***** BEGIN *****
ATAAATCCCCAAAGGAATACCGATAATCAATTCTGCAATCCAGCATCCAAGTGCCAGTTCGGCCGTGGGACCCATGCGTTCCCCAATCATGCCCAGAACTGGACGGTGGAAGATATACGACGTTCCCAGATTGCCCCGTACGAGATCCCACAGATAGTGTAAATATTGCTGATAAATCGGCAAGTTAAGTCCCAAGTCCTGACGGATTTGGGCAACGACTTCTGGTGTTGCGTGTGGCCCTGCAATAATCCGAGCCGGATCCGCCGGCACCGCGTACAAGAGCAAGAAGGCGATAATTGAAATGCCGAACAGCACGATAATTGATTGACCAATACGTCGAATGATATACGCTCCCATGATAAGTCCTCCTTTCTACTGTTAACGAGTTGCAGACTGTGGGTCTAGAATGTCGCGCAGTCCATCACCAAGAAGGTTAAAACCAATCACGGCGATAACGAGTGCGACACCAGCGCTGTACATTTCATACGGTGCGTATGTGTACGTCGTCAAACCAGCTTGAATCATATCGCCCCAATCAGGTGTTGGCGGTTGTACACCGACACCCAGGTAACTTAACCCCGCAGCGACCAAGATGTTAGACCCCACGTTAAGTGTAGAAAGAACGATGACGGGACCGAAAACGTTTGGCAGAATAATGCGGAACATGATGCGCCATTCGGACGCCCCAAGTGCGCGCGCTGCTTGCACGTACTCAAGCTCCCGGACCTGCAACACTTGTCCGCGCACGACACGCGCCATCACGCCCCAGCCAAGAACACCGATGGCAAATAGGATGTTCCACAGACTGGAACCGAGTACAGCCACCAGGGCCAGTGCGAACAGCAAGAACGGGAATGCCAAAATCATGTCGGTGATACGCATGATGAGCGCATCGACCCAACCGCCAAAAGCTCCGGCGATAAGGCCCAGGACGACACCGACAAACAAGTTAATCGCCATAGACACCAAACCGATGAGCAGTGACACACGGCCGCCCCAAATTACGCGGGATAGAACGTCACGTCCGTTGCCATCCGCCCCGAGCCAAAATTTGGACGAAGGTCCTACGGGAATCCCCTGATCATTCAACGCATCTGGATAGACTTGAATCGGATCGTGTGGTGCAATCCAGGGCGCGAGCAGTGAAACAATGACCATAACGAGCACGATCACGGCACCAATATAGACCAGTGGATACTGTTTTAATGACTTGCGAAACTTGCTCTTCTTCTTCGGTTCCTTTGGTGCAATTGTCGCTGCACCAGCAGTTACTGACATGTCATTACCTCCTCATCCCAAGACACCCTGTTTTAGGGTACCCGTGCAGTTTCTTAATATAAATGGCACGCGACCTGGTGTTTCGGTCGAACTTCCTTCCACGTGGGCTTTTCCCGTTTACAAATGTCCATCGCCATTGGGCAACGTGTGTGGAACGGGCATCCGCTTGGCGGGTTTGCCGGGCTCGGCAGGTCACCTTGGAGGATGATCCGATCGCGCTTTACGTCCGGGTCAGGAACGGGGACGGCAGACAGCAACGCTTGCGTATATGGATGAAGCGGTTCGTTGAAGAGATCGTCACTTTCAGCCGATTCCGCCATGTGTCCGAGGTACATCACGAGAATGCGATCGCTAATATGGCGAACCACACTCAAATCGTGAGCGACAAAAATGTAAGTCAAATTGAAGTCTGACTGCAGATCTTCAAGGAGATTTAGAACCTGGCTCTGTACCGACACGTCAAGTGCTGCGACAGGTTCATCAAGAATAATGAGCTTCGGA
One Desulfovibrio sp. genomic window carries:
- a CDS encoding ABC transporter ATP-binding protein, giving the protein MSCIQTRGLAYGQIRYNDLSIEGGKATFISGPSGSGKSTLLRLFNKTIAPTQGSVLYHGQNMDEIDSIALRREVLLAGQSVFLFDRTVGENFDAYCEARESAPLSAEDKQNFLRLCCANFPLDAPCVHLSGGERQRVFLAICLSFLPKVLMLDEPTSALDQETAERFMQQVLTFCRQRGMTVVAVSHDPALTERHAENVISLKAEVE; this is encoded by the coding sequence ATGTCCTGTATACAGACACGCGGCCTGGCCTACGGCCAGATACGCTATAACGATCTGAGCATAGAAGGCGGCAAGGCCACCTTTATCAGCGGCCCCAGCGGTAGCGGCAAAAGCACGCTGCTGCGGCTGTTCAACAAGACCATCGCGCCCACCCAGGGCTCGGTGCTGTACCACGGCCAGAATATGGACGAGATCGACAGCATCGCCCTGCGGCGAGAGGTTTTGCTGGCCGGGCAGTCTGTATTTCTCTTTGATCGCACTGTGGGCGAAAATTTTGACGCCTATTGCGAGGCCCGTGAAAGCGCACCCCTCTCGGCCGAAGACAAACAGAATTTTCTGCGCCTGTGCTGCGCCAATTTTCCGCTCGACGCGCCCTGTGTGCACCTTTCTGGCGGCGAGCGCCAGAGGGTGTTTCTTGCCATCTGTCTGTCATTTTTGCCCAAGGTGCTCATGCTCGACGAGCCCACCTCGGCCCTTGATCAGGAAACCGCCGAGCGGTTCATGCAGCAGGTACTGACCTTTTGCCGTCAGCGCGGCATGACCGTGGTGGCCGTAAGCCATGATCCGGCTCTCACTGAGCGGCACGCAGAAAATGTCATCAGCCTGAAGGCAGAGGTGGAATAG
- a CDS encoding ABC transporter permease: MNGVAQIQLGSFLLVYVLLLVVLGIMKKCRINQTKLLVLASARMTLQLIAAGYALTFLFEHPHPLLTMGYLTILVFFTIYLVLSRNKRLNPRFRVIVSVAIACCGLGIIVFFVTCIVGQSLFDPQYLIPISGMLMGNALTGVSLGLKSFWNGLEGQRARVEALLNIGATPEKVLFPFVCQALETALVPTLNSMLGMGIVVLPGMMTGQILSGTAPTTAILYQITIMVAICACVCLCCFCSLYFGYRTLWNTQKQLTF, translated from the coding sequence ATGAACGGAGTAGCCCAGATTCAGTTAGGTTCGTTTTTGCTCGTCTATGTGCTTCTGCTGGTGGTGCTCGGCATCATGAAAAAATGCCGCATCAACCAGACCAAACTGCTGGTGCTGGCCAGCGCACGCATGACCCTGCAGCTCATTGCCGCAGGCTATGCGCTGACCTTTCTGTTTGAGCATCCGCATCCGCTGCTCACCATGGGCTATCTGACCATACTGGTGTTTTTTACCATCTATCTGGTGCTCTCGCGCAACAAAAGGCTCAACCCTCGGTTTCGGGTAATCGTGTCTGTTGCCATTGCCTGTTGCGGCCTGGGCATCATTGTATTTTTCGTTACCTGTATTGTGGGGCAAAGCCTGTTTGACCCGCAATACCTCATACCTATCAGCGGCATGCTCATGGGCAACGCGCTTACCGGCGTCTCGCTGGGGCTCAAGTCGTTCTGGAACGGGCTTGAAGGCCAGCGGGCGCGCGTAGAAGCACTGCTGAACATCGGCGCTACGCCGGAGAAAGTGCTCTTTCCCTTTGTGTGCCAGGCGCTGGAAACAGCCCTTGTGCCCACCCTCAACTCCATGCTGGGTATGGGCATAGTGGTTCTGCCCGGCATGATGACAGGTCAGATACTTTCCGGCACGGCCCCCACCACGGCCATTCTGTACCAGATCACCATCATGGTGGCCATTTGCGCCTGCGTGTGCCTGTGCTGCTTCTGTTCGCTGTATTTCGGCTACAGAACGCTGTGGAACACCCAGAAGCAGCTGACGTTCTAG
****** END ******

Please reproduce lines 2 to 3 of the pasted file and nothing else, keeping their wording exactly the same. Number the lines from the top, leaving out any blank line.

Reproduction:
One Desulfovibrio sp. genomic window carries:
- a CDS encoding ABC transporter ATP-binding protein, giving the protein MSCIQTRGLAYGQIRYNDLSIEGGKATFISGPSGSGKSTLLRLFNKTIAPTQGSVLYHGQNMDEIDSIALRREVLLAGQSVFLFDRTVGENFDAYCEARESAPLSAEDKQNFLRLCCANFPLDAPCVHLSGGERQRVFLAICLSFLPKVLMLDEPTSALDQETAERFMQQVLTFCRQRGMTVVAVSHDPALTERHAENVISLKAEVE; this is encoded by the coding sequence ATGTCCTGTATACAGACACGCGGCCTGGCCTACGGCCAGATACGCTATAACGATCTGAGCATAGAAGGCGGCAAGGCCACCTTTATCAGCGGCCCCAGCGGTAGCGGCAAAAGCACGCTGCTGCGGCTGTTCAACAAGACCATCGCGCCCACCCAGGGCTCGGTGCTGTACCACGGCCAGAATATGGACGAGATCGACAGCATCGCCCTGCGGCGAGAGGTTTTGCTGGCCGGGCAGTCTGTATTTCTCTTTGATCGCACTGTGGGCGAAAATTTTGACGCCTATTGCGAGGCCCGTGAAAGCGCACCCCTCTCGGCCGAAGACAAACAGAATTTTCTGCGCCTGTGCTGCGCCAATTTTCCGCTCGACGCGCCCTGTGTGCACCTTTCTGGCGGCGAGCGCCAGAGGGTGTTTCTTGCCATCTGTCTGTCATTTTTGCCCAAGGTGCTCATGCTCGACGAGCCCACCTCGGCCCTTGATCAGGAAACCGCCGAGCGGTTCATGCAGCAGGTACTGACCTTTTGCCGTCAGCGCGGCATGACCGTGGTGGCCGTAAGCCATGATCCGGCTCTCACTGAGCGGCACGCAGAAAATGTCATCAGCCTGAAGGCAGAGGTGGAATAG